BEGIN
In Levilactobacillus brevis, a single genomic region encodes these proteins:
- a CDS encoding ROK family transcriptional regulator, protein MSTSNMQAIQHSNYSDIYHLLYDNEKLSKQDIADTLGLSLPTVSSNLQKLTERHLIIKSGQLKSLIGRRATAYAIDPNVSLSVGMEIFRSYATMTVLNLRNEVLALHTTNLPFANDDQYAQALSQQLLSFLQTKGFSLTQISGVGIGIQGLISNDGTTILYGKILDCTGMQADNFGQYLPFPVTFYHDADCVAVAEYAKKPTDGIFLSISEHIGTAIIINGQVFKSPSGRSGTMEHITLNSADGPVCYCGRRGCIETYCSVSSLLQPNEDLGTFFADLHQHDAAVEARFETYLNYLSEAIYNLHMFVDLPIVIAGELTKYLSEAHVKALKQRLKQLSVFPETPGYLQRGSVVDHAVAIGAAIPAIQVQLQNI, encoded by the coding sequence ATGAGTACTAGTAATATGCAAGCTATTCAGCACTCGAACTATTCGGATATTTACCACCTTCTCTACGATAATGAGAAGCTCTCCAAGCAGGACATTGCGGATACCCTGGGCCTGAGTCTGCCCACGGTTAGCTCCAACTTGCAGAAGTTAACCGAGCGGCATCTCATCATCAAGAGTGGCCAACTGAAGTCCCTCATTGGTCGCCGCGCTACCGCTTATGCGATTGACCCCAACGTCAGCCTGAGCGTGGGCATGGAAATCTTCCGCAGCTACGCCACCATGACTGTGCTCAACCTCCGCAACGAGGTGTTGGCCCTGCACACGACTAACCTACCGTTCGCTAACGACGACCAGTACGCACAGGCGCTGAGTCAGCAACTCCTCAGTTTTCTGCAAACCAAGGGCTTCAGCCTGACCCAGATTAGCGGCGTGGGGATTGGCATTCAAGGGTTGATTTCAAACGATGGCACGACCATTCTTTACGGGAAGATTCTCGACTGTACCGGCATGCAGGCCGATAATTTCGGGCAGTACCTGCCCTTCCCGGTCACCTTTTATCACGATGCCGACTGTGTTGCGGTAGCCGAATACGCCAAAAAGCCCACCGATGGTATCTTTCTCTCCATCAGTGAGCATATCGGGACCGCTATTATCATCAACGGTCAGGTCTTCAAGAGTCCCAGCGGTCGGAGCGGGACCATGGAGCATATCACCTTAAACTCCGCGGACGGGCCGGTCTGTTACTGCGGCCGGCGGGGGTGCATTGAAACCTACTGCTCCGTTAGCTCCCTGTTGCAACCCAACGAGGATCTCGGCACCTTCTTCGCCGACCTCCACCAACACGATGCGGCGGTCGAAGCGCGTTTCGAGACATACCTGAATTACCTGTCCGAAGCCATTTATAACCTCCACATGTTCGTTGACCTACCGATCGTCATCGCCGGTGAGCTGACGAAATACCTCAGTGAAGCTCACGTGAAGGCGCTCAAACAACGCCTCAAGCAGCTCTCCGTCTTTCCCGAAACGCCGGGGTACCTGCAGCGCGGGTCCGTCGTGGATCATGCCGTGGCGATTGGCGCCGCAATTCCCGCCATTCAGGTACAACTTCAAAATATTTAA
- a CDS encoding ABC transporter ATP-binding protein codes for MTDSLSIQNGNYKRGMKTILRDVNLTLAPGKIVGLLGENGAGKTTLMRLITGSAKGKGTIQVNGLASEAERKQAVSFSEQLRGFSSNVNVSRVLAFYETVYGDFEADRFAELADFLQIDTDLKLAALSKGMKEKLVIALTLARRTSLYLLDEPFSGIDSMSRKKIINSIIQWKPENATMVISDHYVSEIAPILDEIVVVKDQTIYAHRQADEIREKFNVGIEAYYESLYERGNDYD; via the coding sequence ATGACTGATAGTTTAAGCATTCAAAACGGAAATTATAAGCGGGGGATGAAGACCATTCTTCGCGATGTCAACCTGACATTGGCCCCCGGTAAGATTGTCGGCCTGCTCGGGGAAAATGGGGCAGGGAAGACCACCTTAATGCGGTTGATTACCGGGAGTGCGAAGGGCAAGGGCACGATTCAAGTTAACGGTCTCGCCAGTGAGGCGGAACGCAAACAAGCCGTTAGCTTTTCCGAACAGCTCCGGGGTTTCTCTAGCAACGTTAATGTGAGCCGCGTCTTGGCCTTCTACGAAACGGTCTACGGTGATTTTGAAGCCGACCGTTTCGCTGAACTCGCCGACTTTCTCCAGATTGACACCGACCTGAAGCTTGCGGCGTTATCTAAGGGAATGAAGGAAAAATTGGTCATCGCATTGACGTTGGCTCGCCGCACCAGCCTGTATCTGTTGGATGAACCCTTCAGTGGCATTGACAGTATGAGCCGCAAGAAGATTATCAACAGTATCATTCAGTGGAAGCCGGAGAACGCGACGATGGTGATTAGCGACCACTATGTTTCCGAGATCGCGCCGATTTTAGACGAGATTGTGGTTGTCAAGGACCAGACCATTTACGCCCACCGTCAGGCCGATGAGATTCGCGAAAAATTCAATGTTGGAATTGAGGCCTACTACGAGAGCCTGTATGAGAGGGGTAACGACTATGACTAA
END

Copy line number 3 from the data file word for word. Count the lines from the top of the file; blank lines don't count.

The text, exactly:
- a CDS encoding ABC transporter ATP-binding protein codes for MTDSLSIQNGNYKRGMKTILRDVNLTLAPGKIVGLLGENGAGKTTLMRLITGSAKGKGTIQVNGLASEAERKQAVSFSEQLRGFSSNVNVSRVLAFYETVYGDFEADRFAELADFLQIDTDLKLAALSKGMKEKLVIALTLARRTSLYLLDEPFSGIDSMSRKKIINSIIQWKPENATMVISDHYVSEIAPILDEIVVVKDQTIYAHRQADEIREKFNVGIEAYYESLYERGNDYD; via the coding sequence ATGACTGATAGTTTAAGCATTCAAAACGGAAATTATAAGCGGGGGATGAAGACCATTCTTCGCGATGTCAACCTGACATTGGCCCCCGGTAAGATTGTCGGCCTGCTCGGGGAAAATGGGGCAGGGAAGACCACCTTAATGCGGTTGATTACCGGGAGTGCGAAGGGCAAGGGCACGATTCAAGTTAACGGTCTCGCCAGTGAGGCGGAACGCAAACAAGCCGTTAGCTTTTCCGAACAGCTCCGGGGTTTCTCTAGCAACGTTAATGTGAGCCGCGTCTTGGCCTTCTACGAAACGGTCTACGGTGATTTTGAAGCCGACCGTTTCGCTGAACTCGCCGACTTTCTCCAGATTGACACCGACCTGAAGCTTGCGGCGTTATCTAAGGGAATGAAGGAAAAATTGGTCATCGCATTGACGTTGGCTCGCCGCACCAGCCTGTATCTGTTGGATGAACCCTTCAGTGGCATTGACAGTATGAGCCGCAAGAAGATTATCAACAGTATCATTCAGTGGAAGCCGGAGAACGCGACGATGGTGATTAGCGACCACTATGTTTCCGAGATCGCGCCGATTTTAGACGAGATTGTGGTTGTCAAGGACCAGACCATTTACGCCCACCGTCAGGCCGATGAGATTCGCGAAAAATTCAATGTTGGAATTGAGGCCTACTACGAGAGCCTGTATGAGAGGGGTAACGACTATGACTAA